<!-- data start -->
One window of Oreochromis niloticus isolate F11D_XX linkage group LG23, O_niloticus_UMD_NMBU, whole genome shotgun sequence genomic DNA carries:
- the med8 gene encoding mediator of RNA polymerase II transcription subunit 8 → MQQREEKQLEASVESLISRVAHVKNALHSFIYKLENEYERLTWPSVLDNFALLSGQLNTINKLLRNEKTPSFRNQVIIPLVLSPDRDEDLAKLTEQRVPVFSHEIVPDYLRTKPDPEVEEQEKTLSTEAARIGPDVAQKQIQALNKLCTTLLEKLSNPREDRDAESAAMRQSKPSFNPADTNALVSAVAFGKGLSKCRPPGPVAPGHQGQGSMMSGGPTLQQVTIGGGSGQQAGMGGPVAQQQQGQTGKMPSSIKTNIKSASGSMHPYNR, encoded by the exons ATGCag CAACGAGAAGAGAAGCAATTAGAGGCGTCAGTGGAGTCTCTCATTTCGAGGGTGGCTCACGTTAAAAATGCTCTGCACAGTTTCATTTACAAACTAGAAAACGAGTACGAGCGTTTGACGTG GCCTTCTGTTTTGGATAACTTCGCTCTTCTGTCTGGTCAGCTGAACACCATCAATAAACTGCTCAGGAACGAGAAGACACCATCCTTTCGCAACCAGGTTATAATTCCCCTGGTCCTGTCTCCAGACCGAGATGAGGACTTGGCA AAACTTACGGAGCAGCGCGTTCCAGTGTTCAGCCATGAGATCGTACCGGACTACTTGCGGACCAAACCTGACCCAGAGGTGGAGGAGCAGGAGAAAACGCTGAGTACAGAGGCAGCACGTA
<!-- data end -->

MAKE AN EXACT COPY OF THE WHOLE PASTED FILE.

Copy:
One window of Oreochromis niloticus isolate F11D_XX linkage group LG23, O_niloticus_UMD_NMBU, whole genome shotgun sequence genomic DNA carries:
- the med8 gene encoding mediator of RNA polymerase II transcription subunit 8 → MQQREEKQLEASVESLISRVAHVKNALHSFIYKLENEYERLTWPSVLDNFALLSGQLNTINKLLRNEKTPSFRNQVIIPLVLSPDRDEDLAKLTEQRVPVFSHEIVPDYLRTKPDPEVEEQEKTLSTEAARIGPDVAQKQIQALNKLCTTLLEKLSNPREDRDAESAAMRQSKPSFNPADTNALVSAVAFGKGLSKCRPPGPVAPGHQGQGSMMSGGPTLQQVTIGGGSGQQAGMGGPVAQQQQGQTGKMPSSIKTNIKSASGSMHPYNR, encoded by the exons ATGCag CAACGAGAAGAGAAGCAATTAGAGGCGTCAGTGGAGTCTCTCATTTCGAGGGTGGCTCACGTTAAAAATGCTCTGCACAGTTTCATTTACAAACTAGAAAACGAGTACGAGCGTTTGACGTG GCCTTCTGTTTTGGATAACTTCGCTCTTCTGTCTGGTCAGCTGAACACCATCAATAAACTGCTCAGGAACGAGAAGACACCATCCTTTCGCAACCAGGTTATAATTCCCCTGGTCCTGTCTCCAGACCGAGATGAGGACTTGGCA AAACTTACGGAGCAGCGCGTTCCAGTGTTCAGCCATGAGATCGTACCGGACTACTTGCGGACCAAACCTGACCCAGAGGTGGAGGAGCAGGAGAAAACGCTGAGTACAGAGGCAGCACGTA